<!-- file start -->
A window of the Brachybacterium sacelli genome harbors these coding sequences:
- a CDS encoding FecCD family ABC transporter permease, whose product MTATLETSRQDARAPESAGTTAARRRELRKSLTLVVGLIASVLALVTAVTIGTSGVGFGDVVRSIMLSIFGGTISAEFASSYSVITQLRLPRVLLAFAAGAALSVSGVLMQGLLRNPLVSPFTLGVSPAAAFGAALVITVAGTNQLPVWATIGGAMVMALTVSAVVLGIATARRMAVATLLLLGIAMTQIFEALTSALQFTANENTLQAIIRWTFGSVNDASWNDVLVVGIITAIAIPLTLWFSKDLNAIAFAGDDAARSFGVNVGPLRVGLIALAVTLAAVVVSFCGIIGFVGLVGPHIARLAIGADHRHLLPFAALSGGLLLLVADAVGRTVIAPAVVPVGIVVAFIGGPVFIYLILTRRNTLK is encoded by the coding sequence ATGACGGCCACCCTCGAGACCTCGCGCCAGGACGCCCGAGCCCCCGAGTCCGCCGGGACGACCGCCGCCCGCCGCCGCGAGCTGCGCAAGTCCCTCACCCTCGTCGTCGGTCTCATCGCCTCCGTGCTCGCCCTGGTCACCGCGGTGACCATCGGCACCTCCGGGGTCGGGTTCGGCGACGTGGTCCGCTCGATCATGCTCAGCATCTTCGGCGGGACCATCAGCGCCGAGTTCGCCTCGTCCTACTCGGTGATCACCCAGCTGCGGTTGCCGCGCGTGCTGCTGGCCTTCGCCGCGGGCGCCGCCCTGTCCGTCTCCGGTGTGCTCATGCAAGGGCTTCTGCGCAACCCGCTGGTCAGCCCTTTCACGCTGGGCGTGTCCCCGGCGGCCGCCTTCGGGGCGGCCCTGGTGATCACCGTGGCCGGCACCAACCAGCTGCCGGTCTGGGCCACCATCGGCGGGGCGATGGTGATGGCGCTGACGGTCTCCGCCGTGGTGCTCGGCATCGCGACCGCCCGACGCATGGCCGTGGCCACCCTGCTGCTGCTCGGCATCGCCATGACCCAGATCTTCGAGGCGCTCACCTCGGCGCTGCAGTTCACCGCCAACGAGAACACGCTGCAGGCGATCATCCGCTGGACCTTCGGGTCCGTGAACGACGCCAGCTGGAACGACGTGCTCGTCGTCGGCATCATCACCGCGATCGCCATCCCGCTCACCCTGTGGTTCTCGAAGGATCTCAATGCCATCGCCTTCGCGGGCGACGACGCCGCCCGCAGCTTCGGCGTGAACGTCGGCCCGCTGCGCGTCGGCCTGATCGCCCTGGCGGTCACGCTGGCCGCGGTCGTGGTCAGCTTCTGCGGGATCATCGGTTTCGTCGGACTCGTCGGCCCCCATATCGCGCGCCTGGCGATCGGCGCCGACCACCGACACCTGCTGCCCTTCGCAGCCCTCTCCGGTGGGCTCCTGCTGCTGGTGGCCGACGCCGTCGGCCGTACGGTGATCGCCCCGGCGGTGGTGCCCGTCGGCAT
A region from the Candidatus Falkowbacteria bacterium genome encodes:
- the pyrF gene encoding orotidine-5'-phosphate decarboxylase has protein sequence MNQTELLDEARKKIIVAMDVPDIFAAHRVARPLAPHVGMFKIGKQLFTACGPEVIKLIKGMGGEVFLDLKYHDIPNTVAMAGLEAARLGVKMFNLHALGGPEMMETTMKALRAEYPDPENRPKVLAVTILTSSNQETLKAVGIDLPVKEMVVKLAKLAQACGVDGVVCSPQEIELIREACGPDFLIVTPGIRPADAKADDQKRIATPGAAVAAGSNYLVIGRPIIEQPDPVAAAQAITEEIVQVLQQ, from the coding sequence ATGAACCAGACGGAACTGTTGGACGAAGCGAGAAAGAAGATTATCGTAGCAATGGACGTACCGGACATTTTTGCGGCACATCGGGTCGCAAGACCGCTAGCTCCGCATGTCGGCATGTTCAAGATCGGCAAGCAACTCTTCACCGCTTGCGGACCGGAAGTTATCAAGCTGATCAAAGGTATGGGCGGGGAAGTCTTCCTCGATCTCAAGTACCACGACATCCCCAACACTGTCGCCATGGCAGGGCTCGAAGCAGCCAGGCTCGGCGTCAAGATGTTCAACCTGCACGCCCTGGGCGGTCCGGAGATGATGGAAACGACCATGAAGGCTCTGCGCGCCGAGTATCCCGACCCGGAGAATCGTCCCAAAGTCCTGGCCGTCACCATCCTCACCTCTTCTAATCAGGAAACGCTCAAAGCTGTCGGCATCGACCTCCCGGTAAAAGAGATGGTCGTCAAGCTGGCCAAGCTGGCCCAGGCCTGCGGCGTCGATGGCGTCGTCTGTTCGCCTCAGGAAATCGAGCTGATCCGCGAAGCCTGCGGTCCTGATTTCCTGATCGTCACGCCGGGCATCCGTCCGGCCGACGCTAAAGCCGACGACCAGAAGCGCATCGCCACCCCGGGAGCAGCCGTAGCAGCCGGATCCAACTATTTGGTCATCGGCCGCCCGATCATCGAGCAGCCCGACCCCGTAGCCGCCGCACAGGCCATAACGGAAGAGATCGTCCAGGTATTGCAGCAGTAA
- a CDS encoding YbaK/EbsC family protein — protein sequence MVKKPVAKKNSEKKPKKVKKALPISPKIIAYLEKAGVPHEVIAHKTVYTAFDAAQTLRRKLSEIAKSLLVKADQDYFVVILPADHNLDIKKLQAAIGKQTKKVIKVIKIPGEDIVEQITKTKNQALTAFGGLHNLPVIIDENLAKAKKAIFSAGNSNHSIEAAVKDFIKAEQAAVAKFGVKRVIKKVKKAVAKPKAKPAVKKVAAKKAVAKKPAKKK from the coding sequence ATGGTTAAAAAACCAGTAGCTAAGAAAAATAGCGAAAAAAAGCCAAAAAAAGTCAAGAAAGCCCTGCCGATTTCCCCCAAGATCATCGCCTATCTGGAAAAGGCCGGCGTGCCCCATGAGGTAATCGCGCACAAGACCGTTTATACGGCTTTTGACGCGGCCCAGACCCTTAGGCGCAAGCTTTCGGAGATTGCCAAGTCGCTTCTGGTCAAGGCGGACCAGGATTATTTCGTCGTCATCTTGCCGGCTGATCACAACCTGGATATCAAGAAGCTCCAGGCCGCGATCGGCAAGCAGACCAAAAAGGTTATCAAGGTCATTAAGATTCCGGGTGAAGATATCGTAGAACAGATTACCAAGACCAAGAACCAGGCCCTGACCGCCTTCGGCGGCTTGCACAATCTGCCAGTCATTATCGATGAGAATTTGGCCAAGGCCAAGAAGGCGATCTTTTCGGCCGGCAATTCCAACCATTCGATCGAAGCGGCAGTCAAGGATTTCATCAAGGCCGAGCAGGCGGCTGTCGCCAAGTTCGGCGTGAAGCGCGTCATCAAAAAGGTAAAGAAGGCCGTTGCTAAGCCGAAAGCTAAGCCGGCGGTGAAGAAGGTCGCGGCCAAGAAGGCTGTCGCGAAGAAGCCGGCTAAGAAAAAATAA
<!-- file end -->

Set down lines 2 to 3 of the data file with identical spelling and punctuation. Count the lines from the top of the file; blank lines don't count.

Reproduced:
- a CDS encoding FecCD family ABC transporter permease, whose product MTATLETSRQDARAPESAGTTAARRRELRKSLTLVVGLIASVLALVTAVTIGTSGVGFGDVVRSIMLSIFGGTISAEFASSYSVITQLRLPRVLLAFAAGAALSVSGVLMQGLLRNPLVSPFTLGVSPAAAFGAALVITVAGTNQLPVWATIGGAMVMALTVSAVVLGIATARRMAVATLLLLGIAMTQIFEALTSALQFTANENTLQAIIRWTFGSVNDASWNDVLVVGIITAIAIPLTLWFSKDLNAIAFAGDDAARSFGVNVGPLRVGLIALAVTLAAVVVSFCGIIGFVGLVGPHIARLAIGADHRHLLPFAALSGGLLLLVADAVGRTVIAPAVVPVGIVVAFIGGPVFIYLILTRRNTLK is encoded by the coding sequence ATGACGGCCACCCTCGAGACCTCGCGCCAGGACGCCCGAGCCCCCGAGTCCGCCGGGACGACCGCCGCCCGCCGCCGCGAGCTGCGCAAGTCCCTCACCCTCGTCGTCGGTCTCATCGCCTCCGTGCTCGCCCTGGTCACCGCGGTGACCATCGGCACCTCCGGGGTCGGGTTCGGCGACGTGGTCCGCTCGATCATGCTCAGCATCTTCGGCGGGACCATCAGCGCCGAGTTCGCCTCGTCCTACTCGGTGATCACCCAGCTGCGGTTGCCGCGCGTGCTGCTGGCCTTCGCCGCGGGCGCCGCCCTGTCCGTCTCCGGTGTGCTCATGCAAGGGCTTCTGCGCAACCCGCTGGTCAGCCCTTTCACGCTGGGCGTGTCCCCGGCGGCCGCCTTCGGGGCGGCCCTGGTGATCACCGTGGCCGGCACCAACCAGCTGCCGGTCTGGGCCACCATCGGCGGGGCGATGGTGATGGCGCTGACGGTCTCCGCCGTGGTGCTCGGCATCGCGACCGCCCGACGCATGGCCGTGGCCACCCTGCTGCTGCTCGGCATCGCCATGACCCAGATCTTCGAGGCGCTCACCTCGGCGCTGCAGTTCACCGCCAACGAGAACACGCTGCAGGCGATCATCCGCTGGACCTTCGGGTCCGTGAACGACGCCAGCTGGAACGACGTGCTCGTCGTCGGCATCATCACCGCGATCGCCATCCCGCTCACCCTGTGGTTCTCGAAGGATCTCAATGCCATCGCCTTCGCGGGCGACGACGCCGCCCGCAGCTTCGGCGTGAACGTCGGCCCGCTGCGCGTCGGCCTGATCGCCCTGGCGGTCACGCTGGCCGCGGTCGTGGTCAGCTTCTGCGGGATCATCGGTTTCGTCGGACTCGTCGGCCCCCATATCGCGCGCCTGGCGATCGGCGCCGACCACCGACACCTGCTGCCCTTCGCAGCCCTCTCCGGTGGGCTCCTGCTGCTGGTGGCCGACGCCGTCGGCCGTACGGTGATCGCCCCGGCGGTGGTGCCCGTCGGCAT
A region from the Candidatus Falkowbacteria bacterium genome encodes: